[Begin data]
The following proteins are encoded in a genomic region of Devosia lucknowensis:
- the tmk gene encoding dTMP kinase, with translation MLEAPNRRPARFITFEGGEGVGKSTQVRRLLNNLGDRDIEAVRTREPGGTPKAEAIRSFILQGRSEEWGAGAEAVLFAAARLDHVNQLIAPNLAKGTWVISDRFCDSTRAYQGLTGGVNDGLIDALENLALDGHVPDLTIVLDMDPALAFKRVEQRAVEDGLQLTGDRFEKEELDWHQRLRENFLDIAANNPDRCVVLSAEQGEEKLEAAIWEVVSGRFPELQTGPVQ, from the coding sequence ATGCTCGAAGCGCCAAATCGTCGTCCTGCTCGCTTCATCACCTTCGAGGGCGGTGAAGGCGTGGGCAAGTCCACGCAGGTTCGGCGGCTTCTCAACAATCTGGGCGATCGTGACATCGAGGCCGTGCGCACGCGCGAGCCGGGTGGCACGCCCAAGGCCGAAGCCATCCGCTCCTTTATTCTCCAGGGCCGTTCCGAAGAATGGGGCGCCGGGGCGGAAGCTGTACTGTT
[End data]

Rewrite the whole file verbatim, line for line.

The following proteins are encoded in a genomic region of Devosia lucknowensis:
- the tmk gene encoding dTMP kinase, with translation MLEAPNRRPARFITFEGGEGVGKSTQVRRLLNNLGDRDIEAVRTREPGGTPKAEAIRSFILQGRSEEWGAGAEAVLFAAARLDHVNQLIAPNLAKGTWVISDRFCDSTRAYQGLTGGVNDGLIDALENLALDGHVPDLTIVLDMDPALAFKRVEQRAVEDGLQLTGDRFEKEELDWHQRLRENFLDIAANNPDRCVVLSAEQGEEKLEAAIWEVVSGRFPELQTGPVQ, from the coding sequence ATGCTCGAAGCGCCAAATCGTCGTCCTGCTCGCTTCATCACCTTCGAGGGCGGTGAAGGCGTGGGCAAGTCCACGCAGGTTCGGCGGCTTCTCAACAATCTGGGCGATCGTGACATCGAGGCCGTGCGCACGCGCGAGCCGGGTGGCACGCCCAAGGCCGAAGCCATCCGCTCCTTTATTCTCCAGGGCCGTTCCGAAGAATGGGGCGCCGGGGCGGAAGCTGTACTGTT